using OpenPGP card as an X.509 CA?

Daniel Pocock daniel at
Tue Jun 25 17:32:22 CEST 2013

On 25/06/13 15:28, Werner Koch wrote:
> On Tue, 25 Jun 2013 12:43, daniel at said:
>> I understand the OpenPGP card can hold one X.509 certificate
> Actually the card does not hold any certifciate but merely the keys and
> OpenPGP fingerprints of the certificates.  You can very well use such a
> key to create an X.509 certifciate:
>   $ gpgsm --gen-key
>   gpgsm: It is only intended for test purposes and should NOT be
>   gpgsm: used in a production environment or with production keys!
>   Please select what kind of key you want:
>      (1) RSA

Should this option work without a smart card, e.g. creating a key in the
local home directory?

When I run it, it takes me through the questions, asks me to confirm the
cert details and then fails with

gpgsm: line 1: key generation failed: Unsupported certificate
<Unspecified source>

>      (2) Existing key
>      (3) Existing key from card
>   Your selection? 3
>   Serial number of the card: D2760001240102000005000001230000
>   Available keys:
>      (1) C003409A7489993713D22A10DD0604853FEE33F8 OPENPGP.1
>      (2) C91C9AA0731D82B3B3191EA68478EAD4B5069EE8 OPENPGP.2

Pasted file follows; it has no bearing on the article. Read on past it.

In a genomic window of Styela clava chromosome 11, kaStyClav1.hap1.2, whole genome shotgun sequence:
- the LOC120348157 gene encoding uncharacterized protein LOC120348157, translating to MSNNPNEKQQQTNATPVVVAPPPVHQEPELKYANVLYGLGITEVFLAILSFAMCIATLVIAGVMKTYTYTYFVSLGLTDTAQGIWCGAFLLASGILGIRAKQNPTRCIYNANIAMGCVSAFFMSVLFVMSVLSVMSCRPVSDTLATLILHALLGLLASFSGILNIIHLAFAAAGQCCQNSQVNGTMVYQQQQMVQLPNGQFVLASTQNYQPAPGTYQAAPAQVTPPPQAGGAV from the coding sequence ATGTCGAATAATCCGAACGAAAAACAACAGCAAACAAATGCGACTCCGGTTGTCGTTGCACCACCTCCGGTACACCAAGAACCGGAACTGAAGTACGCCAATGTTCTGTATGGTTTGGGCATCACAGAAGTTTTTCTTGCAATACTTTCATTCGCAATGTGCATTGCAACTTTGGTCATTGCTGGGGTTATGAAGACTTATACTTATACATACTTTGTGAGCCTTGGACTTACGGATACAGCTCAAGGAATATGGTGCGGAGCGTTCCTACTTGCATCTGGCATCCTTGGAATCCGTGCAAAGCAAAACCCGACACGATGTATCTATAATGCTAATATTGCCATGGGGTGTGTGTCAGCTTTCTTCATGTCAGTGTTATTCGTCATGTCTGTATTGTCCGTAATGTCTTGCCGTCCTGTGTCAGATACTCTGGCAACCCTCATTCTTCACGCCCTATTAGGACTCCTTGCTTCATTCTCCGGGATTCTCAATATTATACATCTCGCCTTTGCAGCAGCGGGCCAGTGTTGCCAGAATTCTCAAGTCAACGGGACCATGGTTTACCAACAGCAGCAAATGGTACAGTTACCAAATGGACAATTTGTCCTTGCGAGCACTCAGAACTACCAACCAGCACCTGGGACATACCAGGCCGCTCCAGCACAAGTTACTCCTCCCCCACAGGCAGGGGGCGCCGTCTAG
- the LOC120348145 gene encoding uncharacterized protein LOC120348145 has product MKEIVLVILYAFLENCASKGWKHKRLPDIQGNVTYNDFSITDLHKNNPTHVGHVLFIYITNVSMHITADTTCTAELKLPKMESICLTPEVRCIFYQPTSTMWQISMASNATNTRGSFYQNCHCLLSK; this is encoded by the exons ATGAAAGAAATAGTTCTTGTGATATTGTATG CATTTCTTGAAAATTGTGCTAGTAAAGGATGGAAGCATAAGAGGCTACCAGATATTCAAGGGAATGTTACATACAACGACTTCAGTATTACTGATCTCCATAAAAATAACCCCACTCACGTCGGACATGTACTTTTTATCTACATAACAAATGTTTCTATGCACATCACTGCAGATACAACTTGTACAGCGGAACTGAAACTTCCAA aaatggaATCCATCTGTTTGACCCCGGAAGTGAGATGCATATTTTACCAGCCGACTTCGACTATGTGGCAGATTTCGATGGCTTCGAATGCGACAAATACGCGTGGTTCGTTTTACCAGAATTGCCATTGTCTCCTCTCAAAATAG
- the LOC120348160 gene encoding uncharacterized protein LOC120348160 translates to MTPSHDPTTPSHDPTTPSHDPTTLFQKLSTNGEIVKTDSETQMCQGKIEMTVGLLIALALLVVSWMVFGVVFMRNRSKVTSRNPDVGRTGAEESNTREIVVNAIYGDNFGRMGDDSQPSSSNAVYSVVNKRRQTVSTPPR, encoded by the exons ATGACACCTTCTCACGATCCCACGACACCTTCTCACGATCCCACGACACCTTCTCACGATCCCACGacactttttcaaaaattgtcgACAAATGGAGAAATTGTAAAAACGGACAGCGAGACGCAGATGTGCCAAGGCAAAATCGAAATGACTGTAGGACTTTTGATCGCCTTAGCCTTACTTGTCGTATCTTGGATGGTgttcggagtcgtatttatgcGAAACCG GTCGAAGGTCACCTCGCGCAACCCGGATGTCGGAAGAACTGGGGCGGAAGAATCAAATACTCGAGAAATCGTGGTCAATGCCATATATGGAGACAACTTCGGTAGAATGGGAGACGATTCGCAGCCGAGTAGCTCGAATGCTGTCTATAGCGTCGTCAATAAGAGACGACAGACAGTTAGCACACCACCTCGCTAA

>      (3) EC9663F3E82CEAC9734212CF13AAAA1A63B0F7DC OPENPGP.3
>   Your selection? 
>> Can this be used in practice to run an in-house CA to sign other X.509
>> certificates, e.g. for small VPN setups?
> There is no software to manage a CA but you can do it manually with gpgsm.

I found the command "--sign" in the man page, but there is no example. 
Should "--sign" take a CSR as input and generate a cert as output and
could you provide an example?  Or is some intermediate processing needed
to convert the CSR into something the gpgsm can sign?

>> Also, can the X.509 cert on the OpenPGP card be used with StrongSwan (as
>> a client or server cert for VPN)?
> Depends on what interface is supported.  If it uses pkcs#11 you may want
> to checkout Scute.

strongSwan reportedly works with PKCS#11 / OpenSC, it's hard for me to
understand if Scute will work but I don't mind trying it.

I notice the Scute "Features and Limitations" page says it only works
with 36 byte signatures for MD5 and SHA1 hashes.  Many people have now
moved to SHA2 or stronger hashes

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